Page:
On the 3 1/2 hour flight home I pondered what had obviously not been a word spoken by the Lord to my heart: “sing to him.” Why had I thought the Lord had spoken those words to me? I had prayed and asked, was willing to obey, and sensed in my heart something that definitely didn’t seem like it would have been my own thought. And even if I hadn’t heard the Lord correctly, the one thing that kept rolling around in my mind was this question: why didn’t God allow my dad to live just a few hours longer, knowing that I was on my way to see him? Why didn’t he either die before I left, or hang on until I arrived?

Aahh, these are the theological questions that men and women much greater and godlier than I, have wrestled with for millenia. If God can so easily do _____, why doesn’t He? Here’s what I think the answer is, in a nutshell:

“For my thoughts are not your thoughts,
neither are your ways my ways,”
declares the LORD.
“As the heavens are higher than the earth,
so are my ways higher than your ways
and my thoughts than your thoughts.”   (from Isaiah chapter 55)

1. Either God cares and can’t do anything about our messes.
2. Or God can fix our messes but doesn’t care.
3. Or God cares, can do absolutely anything, but works in ways we often don’t yet understand.

I have chosen to throw my whole life into the third choice. Has He fixed my messes before? So many times I can’t count them all. But sometimes He just says, “Trust me” and that’s what I choose to do. Trusting in the dark is so much better than railing and flailing in the dark. I know this from experience. So I had to let go of the question “why didn’t He keep your father alive for just a few more hours?” and put that in The God Box, as my friend Sue R. has taught me.

This brings me back to the directive I thought I heard from God before I left for California. I was obviously mistaken and it was disheartening for me at the time. But I’m still listening for His voice. Sometimes I get it right, sometimes I don’t. I get it right the most when I “hear” Him speaking to me from His Word. There have been times in my life where God spoke in such a powerful, unmistakable way that it took my breath away. (Remind me to do a post here someday about me almost getting arrested in Scotland, and the unforgettable way God spoke to me from His Word then!…still brings goosebumps.)  1 Corinthians 13:12 says that now (here on earth) we see through a glass darkly, and I also take that to mean that now (here on earth) we hear through a thick wall faintly, as well.

Michael and I flew to California a few days later to attend my father’s funeral. I was able to see what a small malignancy had done to a previously vigorous body. It brought such sorrow for my dad’s suffering, but it also reaffirmed to me that I believe we are here on a temporary basis. We dwell in flimsy tents, only passing through. We see spiritual realities blurry at best, as through a dark glass. We sometimes hear God’s voice loud and clear, and other times we don’t hear it at all.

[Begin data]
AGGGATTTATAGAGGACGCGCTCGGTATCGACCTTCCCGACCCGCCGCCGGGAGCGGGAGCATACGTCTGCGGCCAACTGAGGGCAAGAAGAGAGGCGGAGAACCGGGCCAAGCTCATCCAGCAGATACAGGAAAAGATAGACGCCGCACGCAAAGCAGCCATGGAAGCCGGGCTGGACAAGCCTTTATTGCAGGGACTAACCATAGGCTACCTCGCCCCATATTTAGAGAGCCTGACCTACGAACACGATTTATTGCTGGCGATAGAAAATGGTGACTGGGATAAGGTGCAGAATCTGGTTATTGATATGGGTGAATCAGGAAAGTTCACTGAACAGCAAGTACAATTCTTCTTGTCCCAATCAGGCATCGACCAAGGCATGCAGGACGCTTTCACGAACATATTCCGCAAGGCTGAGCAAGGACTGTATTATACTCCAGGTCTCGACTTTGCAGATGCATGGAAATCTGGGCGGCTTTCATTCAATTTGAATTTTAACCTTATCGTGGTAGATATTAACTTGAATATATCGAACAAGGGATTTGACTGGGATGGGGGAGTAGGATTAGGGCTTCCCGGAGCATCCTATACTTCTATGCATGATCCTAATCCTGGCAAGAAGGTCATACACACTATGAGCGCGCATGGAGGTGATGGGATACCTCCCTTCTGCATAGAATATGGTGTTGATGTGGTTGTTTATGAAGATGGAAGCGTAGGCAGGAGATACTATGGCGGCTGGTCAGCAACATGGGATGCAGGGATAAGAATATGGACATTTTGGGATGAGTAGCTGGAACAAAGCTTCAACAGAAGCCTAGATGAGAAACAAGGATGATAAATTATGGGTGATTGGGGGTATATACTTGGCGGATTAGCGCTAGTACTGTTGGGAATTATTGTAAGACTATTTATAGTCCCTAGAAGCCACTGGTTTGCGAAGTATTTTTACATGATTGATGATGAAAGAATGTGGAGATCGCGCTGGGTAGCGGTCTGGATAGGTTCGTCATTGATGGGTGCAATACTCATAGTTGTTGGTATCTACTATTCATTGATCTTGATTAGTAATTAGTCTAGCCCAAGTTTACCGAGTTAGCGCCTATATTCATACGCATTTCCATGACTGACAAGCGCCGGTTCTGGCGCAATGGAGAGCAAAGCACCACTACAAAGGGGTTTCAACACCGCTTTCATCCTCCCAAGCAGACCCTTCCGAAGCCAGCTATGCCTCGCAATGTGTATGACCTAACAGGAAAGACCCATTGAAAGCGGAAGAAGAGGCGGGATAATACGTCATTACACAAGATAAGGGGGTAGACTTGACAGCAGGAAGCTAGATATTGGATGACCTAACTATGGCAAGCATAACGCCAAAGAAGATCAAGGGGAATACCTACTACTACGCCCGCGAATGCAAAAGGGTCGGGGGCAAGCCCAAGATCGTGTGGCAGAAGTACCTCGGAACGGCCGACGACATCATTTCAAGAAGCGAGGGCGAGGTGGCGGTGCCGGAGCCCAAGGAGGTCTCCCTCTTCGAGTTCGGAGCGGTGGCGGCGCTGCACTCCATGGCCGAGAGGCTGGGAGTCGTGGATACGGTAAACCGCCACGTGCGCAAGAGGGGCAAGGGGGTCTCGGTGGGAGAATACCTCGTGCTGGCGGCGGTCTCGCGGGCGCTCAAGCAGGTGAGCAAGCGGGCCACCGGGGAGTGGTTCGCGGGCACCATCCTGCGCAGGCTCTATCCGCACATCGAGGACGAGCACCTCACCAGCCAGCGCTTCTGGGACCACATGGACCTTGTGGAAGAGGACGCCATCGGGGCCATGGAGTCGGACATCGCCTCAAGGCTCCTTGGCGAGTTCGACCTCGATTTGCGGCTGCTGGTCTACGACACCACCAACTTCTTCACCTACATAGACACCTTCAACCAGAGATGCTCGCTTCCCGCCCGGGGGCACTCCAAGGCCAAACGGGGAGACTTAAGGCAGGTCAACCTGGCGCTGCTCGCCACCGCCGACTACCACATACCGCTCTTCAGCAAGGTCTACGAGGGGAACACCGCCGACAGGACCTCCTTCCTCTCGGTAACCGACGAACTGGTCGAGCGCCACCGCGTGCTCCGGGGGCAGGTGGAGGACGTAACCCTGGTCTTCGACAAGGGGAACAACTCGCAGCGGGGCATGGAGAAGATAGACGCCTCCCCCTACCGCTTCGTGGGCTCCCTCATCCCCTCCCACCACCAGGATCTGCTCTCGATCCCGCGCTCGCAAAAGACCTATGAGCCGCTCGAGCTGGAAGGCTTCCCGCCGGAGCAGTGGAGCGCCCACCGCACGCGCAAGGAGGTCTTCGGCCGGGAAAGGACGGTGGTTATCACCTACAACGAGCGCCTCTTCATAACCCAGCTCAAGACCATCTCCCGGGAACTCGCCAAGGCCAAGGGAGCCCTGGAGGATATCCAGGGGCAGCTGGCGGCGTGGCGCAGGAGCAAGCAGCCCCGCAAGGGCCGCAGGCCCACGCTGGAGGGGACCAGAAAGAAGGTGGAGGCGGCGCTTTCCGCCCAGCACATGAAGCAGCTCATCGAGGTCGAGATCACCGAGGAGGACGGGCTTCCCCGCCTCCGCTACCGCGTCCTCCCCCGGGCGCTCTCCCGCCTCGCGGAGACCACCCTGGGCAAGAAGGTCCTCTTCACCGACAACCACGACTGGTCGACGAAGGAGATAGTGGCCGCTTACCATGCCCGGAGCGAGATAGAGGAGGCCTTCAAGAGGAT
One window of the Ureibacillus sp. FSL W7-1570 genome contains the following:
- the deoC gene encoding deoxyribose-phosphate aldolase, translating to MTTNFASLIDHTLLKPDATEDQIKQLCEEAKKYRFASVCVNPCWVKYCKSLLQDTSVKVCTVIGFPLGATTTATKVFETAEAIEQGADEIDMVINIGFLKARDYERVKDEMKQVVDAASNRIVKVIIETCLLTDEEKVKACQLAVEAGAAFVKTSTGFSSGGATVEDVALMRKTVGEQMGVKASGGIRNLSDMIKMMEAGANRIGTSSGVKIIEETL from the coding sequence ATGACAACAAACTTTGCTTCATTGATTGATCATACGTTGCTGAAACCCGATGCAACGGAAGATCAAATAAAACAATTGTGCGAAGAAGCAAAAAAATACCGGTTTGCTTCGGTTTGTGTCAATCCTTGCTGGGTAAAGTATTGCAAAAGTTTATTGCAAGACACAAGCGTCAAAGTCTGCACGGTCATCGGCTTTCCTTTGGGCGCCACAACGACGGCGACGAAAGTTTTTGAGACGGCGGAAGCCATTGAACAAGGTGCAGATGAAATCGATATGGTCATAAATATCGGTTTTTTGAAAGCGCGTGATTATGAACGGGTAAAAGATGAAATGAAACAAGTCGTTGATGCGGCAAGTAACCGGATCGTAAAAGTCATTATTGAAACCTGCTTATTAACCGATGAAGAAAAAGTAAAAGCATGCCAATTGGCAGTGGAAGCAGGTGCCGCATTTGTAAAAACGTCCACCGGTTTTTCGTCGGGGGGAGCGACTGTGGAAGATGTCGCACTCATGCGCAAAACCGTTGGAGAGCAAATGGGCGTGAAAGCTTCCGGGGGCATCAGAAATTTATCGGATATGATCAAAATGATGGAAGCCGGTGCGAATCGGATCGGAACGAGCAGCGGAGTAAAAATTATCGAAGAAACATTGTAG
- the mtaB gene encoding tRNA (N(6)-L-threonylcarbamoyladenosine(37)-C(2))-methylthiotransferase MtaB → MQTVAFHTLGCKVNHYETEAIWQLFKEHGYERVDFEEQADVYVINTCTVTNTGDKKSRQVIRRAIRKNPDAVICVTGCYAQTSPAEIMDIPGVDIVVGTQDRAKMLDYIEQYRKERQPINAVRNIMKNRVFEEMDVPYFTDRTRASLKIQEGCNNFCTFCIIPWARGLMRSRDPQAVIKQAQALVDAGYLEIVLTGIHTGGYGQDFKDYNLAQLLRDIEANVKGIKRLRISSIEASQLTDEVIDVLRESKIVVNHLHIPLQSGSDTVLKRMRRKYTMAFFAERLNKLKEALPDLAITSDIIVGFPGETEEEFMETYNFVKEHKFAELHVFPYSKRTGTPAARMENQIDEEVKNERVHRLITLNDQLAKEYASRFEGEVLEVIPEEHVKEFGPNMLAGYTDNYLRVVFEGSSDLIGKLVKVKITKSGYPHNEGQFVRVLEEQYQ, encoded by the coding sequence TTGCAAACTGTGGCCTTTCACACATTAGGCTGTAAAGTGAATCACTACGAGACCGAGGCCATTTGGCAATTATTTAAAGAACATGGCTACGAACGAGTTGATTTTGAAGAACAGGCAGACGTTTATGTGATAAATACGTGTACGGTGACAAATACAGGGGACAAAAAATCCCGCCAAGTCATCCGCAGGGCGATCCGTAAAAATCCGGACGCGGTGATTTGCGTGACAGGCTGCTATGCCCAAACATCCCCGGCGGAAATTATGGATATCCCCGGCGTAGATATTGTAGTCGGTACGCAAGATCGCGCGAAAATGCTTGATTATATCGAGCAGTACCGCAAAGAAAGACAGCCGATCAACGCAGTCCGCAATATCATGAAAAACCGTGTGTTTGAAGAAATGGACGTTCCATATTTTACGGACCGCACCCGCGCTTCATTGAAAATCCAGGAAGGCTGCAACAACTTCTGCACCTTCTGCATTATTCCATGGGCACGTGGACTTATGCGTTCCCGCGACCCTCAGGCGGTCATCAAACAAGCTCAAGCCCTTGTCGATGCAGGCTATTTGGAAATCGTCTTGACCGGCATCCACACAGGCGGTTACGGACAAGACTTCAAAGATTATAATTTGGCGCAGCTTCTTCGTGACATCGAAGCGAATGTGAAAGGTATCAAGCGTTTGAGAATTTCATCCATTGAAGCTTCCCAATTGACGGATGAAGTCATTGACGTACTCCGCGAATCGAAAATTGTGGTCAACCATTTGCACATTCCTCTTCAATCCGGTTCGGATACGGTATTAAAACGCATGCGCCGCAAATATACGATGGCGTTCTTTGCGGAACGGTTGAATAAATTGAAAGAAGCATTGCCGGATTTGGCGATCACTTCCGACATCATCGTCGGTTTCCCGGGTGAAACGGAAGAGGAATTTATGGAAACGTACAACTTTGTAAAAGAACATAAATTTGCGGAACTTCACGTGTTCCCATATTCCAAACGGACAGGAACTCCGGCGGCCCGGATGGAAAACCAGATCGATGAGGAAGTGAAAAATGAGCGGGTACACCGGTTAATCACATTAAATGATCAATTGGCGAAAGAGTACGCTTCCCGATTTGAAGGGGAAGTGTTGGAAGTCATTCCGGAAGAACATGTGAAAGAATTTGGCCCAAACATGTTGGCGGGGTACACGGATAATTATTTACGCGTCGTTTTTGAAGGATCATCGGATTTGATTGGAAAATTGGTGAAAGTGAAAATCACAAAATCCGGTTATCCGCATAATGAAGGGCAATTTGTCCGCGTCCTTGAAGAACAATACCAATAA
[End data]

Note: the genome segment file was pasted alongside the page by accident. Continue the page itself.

I never got to sing “Precious Memories” or “The Old Rugged Cross” to my dad, didn’t get to hold his hand when it was still warm, didn’t get to see those blue eyes looking at his only daughter again. It took a while for me to be okay with that.

I was sharing the story of my attempt to see my dying father with a wise Christian woman named Vinita. These were her words to me:

“Perhaps what God really wanted was the process you went through in deciding to be at your dad’s bedside, choosing the songs, and singing them to him. Who knows the details of how we walk on God’s path? God wants an opening, that’s all, a place in which we say yes to whatever. The openness and the saying yes are the real dramas, probably more so than the actions themselves.”

What comfort, what new ways of thinking and seeing, she brought to me!

So whatever God had in mind for my seemingly fruitless flights, for the suffering of those I love, for times of clear direction and for confusion in the dark, I’ll leave it all to Him, and I will still trust Him.

But blessed is the man who trusts me, God,
   the woman who sticks with God.
They’re like trees replanted in Eden,
   putting down roots near the rivers—
Never a worry through the hottest of summers,
   never dropping a leaf,
Serene and calm through droughts,
   bearing fresh fruit every season.

Jeremiah 17:7-8, The Message Bible

No matter what, I’m a woman who’s sticking with God.

Wednesday’s Word-Edition 66

August 3, 2011 | My Jottings

I am no longer my own but yours.

Put me to what you will,

rank me with whom you will;

put me to doing, put me to suffering;

let me be employed for you or laid aside for you,

exalted for you or brought low for you.

Let me be full, let me be empty,

let me have all things, let me have nothing.

I freely and wholeheartedly yield all things

 to your pleasure and disposal.

And now, glorious and blessed God,

Father, Son and Holy Spirit,

you are mine and I am yours.

So be it.

And the covenant made on earth,

let it be ratified in heaven.


(The Methodist Covenant Prayer)

*        *        *        *        *        *        *        *        *